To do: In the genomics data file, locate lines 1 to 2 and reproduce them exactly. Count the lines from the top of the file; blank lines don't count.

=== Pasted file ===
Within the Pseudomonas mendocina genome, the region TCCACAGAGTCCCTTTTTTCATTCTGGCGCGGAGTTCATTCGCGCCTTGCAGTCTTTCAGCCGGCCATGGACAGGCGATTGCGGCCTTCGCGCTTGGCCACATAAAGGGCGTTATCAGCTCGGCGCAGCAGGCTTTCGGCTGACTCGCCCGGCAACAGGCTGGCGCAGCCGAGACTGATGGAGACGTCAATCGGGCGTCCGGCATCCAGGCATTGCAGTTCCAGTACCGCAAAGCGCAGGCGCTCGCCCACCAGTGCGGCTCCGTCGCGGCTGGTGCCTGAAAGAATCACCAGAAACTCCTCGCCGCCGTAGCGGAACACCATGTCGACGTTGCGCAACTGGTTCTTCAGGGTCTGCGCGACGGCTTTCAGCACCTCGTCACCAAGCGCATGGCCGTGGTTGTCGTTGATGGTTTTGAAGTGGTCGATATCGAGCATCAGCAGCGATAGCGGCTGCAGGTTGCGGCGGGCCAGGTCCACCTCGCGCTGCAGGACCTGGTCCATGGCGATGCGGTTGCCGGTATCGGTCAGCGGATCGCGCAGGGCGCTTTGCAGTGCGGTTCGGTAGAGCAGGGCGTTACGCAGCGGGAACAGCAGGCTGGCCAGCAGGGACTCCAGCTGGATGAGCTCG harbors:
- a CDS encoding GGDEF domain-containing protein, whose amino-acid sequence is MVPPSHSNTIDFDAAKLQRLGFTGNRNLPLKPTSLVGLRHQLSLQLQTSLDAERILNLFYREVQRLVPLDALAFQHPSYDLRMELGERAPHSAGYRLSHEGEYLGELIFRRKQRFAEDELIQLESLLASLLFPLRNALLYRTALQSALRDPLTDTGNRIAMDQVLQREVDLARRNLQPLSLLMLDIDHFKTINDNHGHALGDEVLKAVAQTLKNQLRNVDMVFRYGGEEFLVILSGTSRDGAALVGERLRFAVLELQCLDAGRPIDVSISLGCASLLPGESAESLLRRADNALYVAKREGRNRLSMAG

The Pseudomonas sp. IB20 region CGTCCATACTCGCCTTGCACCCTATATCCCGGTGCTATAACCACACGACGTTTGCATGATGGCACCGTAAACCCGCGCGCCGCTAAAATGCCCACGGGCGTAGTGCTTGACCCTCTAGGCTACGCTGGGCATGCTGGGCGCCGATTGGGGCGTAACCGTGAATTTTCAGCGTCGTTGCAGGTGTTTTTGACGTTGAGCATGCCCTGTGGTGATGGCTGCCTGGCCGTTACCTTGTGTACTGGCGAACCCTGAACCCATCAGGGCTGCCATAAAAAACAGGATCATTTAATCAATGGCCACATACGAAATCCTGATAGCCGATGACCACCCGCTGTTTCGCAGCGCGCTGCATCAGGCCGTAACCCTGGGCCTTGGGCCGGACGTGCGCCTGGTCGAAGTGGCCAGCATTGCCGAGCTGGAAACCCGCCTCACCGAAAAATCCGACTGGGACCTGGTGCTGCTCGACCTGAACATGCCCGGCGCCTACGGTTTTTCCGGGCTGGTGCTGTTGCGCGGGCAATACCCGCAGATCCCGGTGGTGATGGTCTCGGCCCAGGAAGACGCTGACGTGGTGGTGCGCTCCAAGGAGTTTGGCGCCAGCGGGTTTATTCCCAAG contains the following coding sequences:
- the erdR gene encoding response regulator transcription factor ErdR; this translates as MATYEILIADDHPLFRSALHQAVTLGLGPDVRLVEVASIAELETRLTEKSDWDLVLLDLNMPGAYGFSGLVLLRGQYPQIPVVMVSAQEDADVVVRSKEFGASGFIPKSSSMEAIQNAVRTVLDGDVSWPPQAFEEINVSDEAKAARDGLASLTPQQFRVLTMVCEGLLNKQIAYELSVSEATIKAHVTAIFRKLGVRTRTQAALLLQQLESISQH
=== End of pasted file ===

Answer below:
Within the Pseudomonas mendocina genome, the region TCCACAGAGTCCCTTTTTTCATTCTGGCGCGGAGTTCATTCGCGCCTTGCAGTCTTTCAGCCGGCCATGGACAGGCGATTGCGGCCTTCGCGCTTGGCCACATAAAGGGCGTTATCAGCTCGGCGCAGCAGGCTTTCGGCTGACTCGCCCGGCAACAGGCTGGCGCAGCCGAGACTGATGGAGACGTCAATCGGGCGTCCGGCATCCAGGCATTGCAGTTCCAGTACCGCAAAGCGCAGGCGCTCGCCCACCAGTGCGGCTCCGTCGCGGCTGGTGCCTGAAAGAATCACCAGAAACTCCTCGCCGCCGTAGCGGAACACCATGTCGACGTTGCGCAACTGGTTCTTCAGGGTCTGCGCGACGGCTTTCAGCACCTCGTCACCAAGCGCATGGCCGTGGTTGTCGTTGATGGTTTTGAAGTGGTCGATATCGAGCATCAGCAGCGATAGCGGCTGCAGGTTGCGGCGGGCCAGGTCCACCTCGCGCTGCAGGACCTGGTCCATGGCGATGCGGTTGCCGGTATCGGTCAGCGGATCGCGCAGGGCGCTTTGCAGTGCGGTTCGGTAGAGCAGGGCGTTACGCAGCGGGAACAGCAGGCTGGCCAGCAGGGACTCCAGCTGGATGAGCTCG harbors:
- a CDS encoding GGDEF domain-containing protein, whose amino-acid sequence is MVPPSHSNTIDFDAAKLQRLGFTGNRNLPLKPTSLVGLRHQLSLQLQTSLDAERILNLFYREVQRLVPLDALAFQHPSYDLRMELGERAPHSAGYRLSHEGEYLGELIFRRKQRFAEDELIQLESLLASLLFPLRNALLYRTALQSALRDPLTDTGNRIAMDQVLQREVDLARRNLQPLSLLMLDIDHFKTINDNHGHALGDEVLKAVAQTLKNQLRNVDMVFRYGGEEFLVILSGTSRDGAALVGERLRFAVLELQCLDAGRPIDVSISLGCASLLPGESAESLLRRADNALYVAKREGRNRLSMAG